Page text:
Events, do you need references to the instance that publishes the event?

I think I’m confusing myself the more I try to fix this simple ofEvent problem. I have events working just fine if, for example, I have ofApp listening for event notifications in some child class. But now I have 2 child classes, a controller class and a sound engine class, and I want the controller to publish an event to the sound engine. They don’t know each other exist, but I thought events could work anyway. I can’t seem to get it to work though, since usually you pass the instance in ofAddListener. I tried making the event static, but then I get undefined reference error.

Any examples I can be pointed to?

Hi, you need to have a way so each of these clases, the one that notifies the event and the one that listens can see the ofEvent instance of the event. There can be a lot of ways but usually the class that notifies the event also owns the ofEvent instance.
If you have it static or not the same applies. In the case of having it static you get the “benefit” of not having to pass the instance of one class to the other. just including the header file would work.

check the example at examples/events/simpleEventsExample

or another option you can have is that the ofApp (which I guess holds the instances for the sound engine and the controller) acts as an intermediary just for the task of generating the listener, after that it should just work (although be careful if these instances are pointers as it might invalidate the event listeners).

so


class ControllerClass {
public:
/// TheEventType can be an int, void or whatever type but it is important that it is the same you use in the callback function, either if it is a class method or a lambda function
ofEvent<TheEventType> event;

void notify(){
ofNotifyEvent(event, eventArgs, this);
///ofNotifyEvent(event,  this); // if TheEventType is void you should use this form
}

TheEventType eventArgs; // whatever data you might want to pass with the event. dont use if you declare ofEvent<void>

};

class SoundEngineClass {
public:
void setListener(ControllerClass* controller){
eventListener = controller->event.newListener(this, &SoundEngineClass::eventCallback);
}

// in case you used a void event just make a funtion without arguments
void eventCallback(TheEventType& ){
// this gets triggered by the event!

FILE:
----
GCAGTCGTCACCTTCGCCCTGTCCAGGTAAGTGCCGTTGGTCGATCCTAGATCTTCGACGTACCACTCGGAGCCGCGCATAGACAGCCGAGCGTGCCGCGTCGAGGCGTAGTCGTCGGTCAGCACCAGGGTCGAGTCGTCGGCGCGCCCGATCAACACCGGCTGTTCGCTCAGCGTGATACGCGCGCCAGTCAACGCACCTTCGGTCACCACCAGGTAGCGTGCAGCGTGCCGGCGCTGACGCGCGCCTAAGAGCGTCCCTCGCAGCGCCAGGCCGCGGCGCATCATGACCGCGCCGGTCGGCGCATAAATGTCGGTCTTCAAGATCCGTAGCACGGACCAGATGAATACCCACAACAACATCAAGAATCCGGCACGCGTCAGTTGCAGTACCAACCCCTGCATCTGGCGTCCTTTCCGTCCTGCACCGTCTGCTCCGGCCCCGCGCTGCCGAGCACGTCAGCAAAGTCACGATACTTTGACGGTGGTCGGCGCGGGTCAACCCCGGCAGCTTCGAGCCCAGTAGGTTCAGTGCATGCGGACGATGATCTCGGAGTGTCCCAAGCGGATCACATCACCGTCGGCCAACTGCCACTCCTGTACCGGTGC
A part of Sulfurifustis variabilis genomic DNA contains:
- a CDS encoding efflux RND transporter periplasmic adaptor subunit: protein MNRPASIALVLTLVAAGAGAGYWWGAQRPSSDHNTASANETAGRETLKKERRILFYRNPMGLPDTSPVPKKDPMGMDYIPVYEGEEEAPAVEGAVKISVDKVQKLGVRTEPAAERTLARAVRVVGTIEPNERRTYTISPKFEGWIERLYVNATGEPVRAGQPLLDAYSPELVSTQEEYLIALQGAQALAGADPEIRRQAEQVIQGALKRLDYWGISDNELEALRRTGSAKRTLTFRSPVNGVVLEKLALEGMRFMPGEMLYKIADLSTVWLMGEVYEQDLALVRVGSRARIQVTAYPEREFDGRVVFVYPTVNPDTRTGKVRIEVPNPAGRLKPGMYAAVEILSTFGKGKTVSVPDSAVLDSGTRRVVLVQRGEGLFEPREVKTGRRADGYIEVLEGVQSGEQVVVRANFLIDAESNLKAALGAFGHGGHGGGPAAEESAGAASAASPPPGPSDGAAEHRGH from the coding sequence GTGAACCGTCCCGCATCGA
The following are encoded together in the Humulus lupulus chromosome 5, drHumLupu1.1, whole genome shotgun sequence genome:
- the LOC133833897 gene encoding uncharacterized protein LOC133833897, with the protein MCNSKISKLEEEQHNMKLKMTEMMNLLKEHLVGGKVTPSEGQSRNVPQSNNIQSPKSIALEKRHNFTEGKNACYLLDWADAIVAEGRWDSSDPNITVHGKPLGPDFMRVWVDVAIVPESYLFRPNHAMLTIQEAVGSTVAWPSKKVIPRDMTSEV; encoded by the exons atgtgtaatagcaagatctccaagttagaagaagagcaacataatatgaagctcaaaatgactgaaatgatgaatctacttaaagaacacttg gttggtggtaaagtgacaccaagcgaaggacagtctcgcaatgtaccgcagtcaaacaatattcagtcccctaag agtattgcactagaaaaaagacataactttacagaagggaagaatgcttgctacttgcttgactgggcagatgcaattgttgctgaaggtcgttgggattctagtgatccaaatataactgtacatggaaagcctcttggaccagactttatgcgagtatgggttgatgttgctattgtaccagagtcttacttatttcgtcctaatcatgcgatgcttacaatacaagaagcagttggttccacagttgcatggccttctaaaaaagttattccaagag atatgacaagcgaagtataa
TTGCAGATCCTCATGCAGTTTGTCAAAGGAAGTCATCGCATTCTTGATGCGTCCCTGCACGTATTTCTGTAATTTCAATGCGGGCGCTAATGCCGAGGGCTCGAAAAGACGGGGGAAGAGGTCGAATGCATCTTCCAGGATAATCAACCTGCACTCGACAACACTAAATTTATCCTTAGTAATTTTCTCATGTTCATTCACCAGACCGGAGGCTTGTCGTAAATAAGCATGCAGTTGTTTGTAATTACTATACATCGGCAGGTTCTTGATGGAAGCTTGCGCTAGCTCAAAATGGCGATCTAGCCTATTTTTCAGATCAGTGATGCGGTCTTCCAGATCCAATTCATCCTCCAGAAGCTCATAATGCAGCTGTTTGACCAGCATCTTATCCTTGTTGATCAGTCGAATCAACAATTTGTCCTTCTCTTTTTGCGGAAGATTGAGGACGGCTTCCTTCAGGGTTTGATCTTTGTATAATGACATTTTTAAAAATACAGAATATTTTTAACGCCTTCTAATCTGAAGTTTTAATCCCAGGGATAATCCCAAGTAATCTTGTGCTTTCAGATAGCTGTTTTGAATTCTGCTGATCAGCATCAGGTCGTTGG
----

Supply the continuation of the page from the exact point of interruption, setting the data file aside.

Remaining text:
}

ofEventListener eventListener;

};

class ofApp{
///.... whateverelse goes in this classs;
void setup(){
soundEngine.setListener(&controller);

}

SoundEngineClass soundEngine;
ControllerClass controller;

};

Hope this helps.
if not please post some of your code

Hey I may have done something somewhat similar with a friend class and ofEventListener with a lambda. The controller class (I think) could become a friend of the sound engine class, and have access to its private and protected (?) members and functions. The ofEventListener (and its lambda) would have resided in the controller class. If I remember right, the friend designation lets the two classes remain distinct, but able to interact in defined way. Friendship is not bi-directional if I remember right.

friendship only allows one class to access anothers private and protected fucntions and properties. If you make it all public (for the sake of testing) you dont need friending these.

Yeah the friendship idea always seemed a bit contrived to me. But, it did allow my controller class to listen to variables in other classes, and then call functions from those, without defining them as public. Maybe its academic, but its kinda nice to use if more typical inheritance isn’t really suitable (ie 1 controller for multiple objects/classes).

I ended up just pinging an event in ofApp, it seems that communicating between two children is a bit fraught (or my code is a mess).

Another question–it seems that you can only send references to variables via events, and not constants, is this correct? As in, when I do

ofNotifyEvent(activeVecChanged, active_vec);

this is fine, but if I do

ofNotifyEvent(activeVecChanged, 2);

it throws an error. This isn’t a huge deal, but there are times when I wonder if I could lose the additional line of code where I declare a throwaway variable

correct, it always passes references. If you dont need that value to be passed use instead an ofEvent<void>.